I have a question I'm hoping someone may be able to help with. I'm 52 years old and have been a professional musician all my life. I play violin, viola and cello and these days do mostly remote session playing. Intonation has never in the past been a major problem for me but as I get older I'm finding an increasing number of intonation mistakes when editing my own material that only become apparent when I layer parts. I have also noticed that I find conversation difficult without facing a person and am unable to hear high pitched noises that other people can. I acknowledge that I'm probably losing some high end hearing, a consequence of a lifetime listening to unmastered music on headphones. Does anyone know if there is a link between this kind of deafness and the ability to accurately intonate? Thanks.
velvetcave, I also have high end hearing loss. I use hearing aids to help bring the high ends back in, that said, my hearing loss SOMETIMES causes me NOT to hear certain notes which will screw up my intonation. I still play, but wear my hearing ends and over the ear headphones, instead of in-ears and I find my intonation to be good as always! I second the advice to have your hearing checked. If you're near a Costco, they'll do it for free AND their hearing aids (Kirkland brand) are at least a thousand dollars cheaper (per pair) than other brands and work just as well !!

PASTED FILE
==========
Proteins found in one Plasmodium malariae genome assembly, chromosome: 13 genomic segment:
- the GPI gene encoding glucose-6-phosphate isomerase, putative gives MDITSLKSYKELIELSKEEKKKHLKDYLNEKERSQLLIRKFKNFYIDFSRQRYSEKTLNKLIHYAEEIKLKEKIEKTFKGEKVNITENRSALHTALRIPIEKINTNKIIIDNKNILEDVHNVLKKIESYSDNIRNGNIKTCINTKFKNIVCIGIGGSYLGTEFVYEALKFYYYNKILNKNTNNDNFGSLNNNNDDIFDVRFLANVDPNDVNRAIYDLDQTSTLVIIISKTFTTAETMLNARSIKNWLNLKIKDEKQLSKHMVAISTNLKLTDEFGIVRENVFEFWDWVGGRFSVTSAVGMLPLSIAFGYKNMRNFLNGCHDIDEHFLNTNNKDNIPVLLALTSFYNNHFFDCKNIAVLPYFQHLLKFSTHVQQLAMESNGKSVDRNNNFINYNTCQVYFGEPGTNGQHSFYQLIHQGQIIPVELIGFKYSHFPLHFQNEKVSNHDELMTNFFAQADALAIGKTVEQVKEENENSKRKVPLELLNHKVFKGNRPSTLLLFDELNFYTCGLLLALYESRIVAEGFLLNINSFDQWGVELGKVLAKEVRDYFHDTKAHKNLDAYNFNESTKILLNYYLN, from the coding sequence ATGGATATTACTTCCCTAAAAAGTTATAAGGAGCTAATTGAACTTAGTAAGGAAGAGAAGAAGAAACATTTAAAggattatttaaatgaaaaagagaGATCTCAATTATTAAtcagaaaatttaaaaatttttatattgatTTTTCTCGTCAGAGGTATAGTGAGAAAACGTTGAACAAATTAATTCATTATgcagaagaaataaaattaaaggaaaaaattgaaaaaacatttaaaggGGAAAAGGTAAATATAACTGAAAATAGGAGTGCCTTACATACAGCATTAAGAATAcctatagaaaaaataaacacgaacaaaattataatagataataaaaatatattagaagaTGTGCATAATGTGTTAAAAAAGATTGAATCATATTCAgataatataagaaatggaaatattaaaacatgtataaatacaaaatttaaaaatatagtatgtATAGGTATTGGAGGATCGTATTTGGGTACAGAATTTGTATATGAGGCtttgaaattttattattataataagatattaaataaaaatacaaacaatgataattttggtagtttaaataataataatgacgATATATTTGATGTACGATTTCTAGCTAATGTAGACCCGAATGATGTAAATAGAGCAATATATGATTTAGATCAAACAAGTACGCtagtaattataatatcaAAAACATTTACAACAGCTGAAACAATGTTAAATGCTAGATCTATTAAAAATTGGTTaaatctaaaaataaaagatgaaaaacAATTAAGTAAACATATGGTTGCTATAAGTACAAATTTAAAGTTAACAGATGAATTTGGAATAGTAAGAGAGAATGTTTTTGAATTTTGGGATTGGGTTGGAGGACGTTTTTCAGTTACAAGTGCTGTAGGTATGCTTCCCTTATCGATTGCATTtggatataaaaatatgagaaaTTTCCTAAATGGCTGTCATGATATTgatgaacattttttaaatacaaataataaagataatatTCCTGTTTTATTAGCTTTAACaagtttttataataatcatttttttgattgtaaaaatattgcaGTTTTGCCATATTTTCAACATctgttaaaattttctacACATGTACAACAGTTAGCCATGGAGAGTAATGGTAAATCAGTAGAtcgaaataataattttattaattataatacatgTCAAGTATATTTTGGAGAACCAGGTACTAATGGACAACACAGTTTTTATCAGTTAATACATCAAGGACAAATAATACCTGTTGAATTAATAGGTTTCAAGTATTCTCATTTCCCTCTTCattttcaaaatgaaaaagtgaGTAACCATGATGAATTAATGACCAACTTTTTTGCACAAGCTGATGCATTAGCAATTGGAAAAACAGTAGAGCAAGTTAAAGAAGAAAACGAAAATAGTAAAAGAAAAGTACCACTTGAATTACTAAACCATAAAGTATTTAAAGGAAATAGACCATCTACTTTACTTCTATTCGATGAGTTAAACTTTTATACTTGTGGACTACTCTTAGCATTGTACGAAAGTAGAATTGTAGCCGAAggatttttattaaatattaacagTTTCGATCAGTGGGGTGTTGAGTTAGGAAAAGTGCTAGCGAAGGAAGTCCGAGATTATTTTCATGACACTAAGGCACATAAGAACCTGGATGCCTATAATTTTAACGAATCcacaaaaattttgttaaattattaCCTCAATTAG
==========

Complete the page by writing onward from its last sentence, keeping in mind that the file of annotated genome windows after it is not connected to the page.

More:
I think what's happening is this:
- Your hearing gets weaker.
- You turn up the (right-ear only) headphone louder than you used to, so you hear the backing well.
- As a result of 1.+2., now only your left ear hears your instrument properly, and only your right ear hears the backing. Whereas when your hearing was better, the left ear also still caught some of the instrument's direct sound.
- Relative pitch perception gets worse. It's well established that a single ear can detect pitch differences more accurately than two ears separately can. A single ear with two signals will receive the beat of the difference between the frequencies; with two individual ears this does not work. Even if you also have your mic in the right-ear phone, this won't come through as well as it would in a properly balanced two-ears mix.
Fortunately, this problem can be solved easily: just abolish the one-ear monitoring technique. I've never found that to work well anyways, even with good hearing.
In fact I believe the only reason that method is standard is because studios used to have not enough buses to give every musician (in particular, everyone in a whole string section!) their own monitor mix. One-ear headphone is then a simple hack that allows everybody to share the same mix. But nowadays with digital consoles, that's not an issue anymore, and particularly not when you're playing alone anyways. So just set up a proper monitor mix for both ears, and use normal headphones or in-ears.